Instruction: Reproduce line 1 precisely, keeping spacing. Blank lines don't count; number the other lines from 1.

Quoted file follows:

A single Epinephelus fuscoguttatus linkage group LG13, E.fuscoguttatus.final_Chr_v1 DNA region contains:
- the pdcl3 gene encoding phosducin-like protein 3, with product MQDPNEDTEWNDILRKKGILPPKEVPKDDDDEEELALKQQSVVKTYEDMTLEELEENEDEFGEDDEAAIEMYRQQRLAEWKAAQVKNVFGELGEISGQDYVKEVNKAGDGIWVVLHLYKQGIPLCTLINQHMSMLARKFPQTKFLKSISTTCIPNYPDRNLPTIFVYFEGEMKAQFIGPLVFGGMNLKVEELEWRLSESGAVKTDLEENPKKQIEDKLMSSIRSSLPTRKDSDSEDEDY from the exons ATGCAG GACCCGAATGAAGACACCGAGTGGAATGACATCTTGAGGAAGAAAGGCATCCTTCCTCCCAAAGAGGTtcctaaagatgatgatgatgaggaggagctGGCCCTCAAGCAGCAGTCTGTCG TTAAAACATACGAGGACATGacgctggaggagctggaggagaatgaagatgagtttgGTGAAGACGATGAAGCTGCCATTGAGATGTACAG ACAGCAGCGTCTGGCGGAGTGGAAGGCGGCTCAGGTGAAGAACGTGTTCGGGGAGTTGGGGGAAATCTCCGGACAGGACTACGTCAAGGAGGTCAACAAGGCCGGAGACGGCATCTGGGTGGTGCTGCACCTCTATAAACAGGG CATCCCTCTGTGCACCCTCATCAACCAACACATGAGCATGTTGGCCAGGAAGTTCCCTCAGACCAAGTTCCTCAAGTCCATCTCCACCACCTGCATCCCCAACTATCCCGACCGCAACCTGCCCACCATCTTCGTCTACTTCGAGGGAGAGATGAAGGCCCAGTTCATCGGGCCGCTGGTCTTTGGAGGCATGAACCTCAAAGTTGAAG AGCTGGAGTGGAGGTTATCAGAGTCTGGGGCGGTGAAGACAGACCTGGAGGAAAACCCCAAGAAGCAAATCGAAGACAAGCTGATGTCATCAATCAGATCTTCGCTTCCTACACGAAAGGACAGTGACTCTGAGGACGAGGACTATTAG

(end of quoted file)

A single Epinephelus fuscoguttatus linkage group LG13, E.fuscoguttatus.final_Chr_v1 DNA region contains: